... soft summer airs were blowing. Ellen saw no other difference, except that perhaps, if it could be, there was something more of tenderness in the manner of Alice and her brother towards her. No little sister could have been more cherished and cared for. If there was a change, Mr. Humphreys shared it. It is true he seldom took much part in the conversation, and seldomer was with them in any of their pursuits or pleasures. He generally kept by himself in his study. But whenever he did speak to Ellen his ...
— The Wide, Wide World • Susan Warner

... received as tribute due— * * * * Never did bold knight, to relieve Distressed dames, such dreadful feats achieve, As feeble damsels, for his sake, Would have been proud to undertake, And, bravely ambitious to redeem The world's loss and their own, Strove who should have the honour to lay down, And change a ...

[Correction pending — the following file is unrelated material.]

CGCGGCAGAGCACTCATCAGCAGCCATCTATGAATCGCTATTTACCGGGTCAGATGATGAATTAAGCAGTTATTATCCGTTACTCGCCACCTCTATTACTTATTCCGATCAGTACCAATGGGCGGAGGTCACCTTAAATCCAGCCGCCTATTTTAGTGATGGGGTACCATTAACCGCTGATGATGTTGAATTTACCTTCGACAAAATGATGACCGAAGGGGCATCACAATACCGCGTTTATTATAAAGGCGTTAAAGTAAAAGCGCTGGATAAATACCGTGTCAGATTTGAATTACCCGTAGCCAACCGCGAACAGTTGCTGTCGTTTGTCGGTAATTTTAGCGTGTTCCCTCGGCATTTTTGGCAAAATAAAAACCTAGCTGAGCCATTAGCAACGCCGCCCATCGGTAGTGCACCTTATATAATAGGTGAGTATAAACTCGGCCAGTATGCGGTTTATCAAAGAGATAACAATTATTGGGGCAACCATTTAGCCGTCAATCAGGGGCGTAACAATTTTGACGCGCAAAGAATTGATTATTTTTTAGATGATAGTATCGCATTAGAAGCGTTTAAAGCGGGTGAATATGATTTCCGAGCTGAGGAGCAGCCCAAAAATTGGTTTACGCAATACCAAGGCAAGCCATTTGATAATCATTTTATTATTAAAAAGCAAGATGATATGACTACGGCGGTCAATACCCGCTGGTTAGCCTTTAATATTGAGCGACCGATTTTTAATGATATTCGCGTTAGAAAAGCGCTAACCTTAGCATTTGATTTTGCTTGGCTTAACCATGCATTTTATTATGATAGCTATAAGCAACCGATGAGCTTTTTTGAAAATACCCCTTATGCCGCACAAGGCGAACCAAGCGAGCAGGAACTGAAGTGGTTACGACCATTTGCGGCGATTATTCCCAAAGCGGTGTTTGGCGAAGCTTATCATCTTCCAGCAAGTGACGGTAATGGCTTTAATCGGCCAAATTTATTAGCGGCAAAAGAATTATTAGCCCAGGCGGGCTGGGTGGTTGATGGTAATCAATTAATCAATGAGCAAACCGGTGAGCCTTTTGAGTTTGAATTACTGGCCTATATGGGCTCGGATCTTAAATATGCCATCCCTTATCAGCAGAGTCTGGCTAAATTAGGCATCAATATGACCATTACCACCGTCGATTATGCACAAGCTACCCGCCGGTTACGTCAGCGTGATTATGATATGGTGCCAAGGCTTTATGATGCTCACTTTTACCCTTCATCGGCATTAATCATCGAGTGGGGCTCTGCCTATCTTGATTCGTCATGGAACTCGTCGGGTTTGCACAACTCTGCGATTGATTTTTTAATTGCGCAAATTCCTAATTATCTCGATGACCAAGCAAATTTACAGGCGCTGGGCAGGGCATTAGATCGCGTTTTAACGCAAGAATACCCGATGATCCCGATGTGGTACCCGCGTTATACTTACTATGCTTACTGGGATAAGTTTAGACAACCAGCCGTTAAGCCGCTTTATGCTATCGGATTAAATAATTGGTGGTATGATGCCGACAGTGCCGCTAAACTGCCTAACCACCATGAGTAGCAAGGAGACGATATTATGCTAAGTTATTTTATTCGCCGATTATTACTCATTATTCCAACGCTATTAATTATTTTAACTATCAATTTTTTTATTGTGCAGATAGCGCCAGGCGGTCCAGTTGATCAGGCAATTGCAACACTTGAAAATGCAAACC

— Memoirs of Extraordinary Popular Delusions - Vol. I • Charles Mackay

... change would creep over the bibliographer's honest face. He knew what this talk portended. His features would assume an air of strained but polite attention, and he generally broke off the conversation and took his departure at the earliest moment consistent ...
— South Wind • Norman Douglas

... automatically. The door closed with an echoing slam. He turned to the waiting cab, fumbling for change. ...
— The Black Bag • Louis Joseph Vance

... country are inclined to think that they can alter the destiny of nations by ousting one foreign minister from power and setting up another; they think that speeches and the resolutions passed by congresses can change fundamental economic facts. They think that mere expressions of mutual goodwill can take the place of knowledge, and they forget that no nation can shake itself free in a moment from the historical development which has formed it, just as no man can wholly shake himself free from ...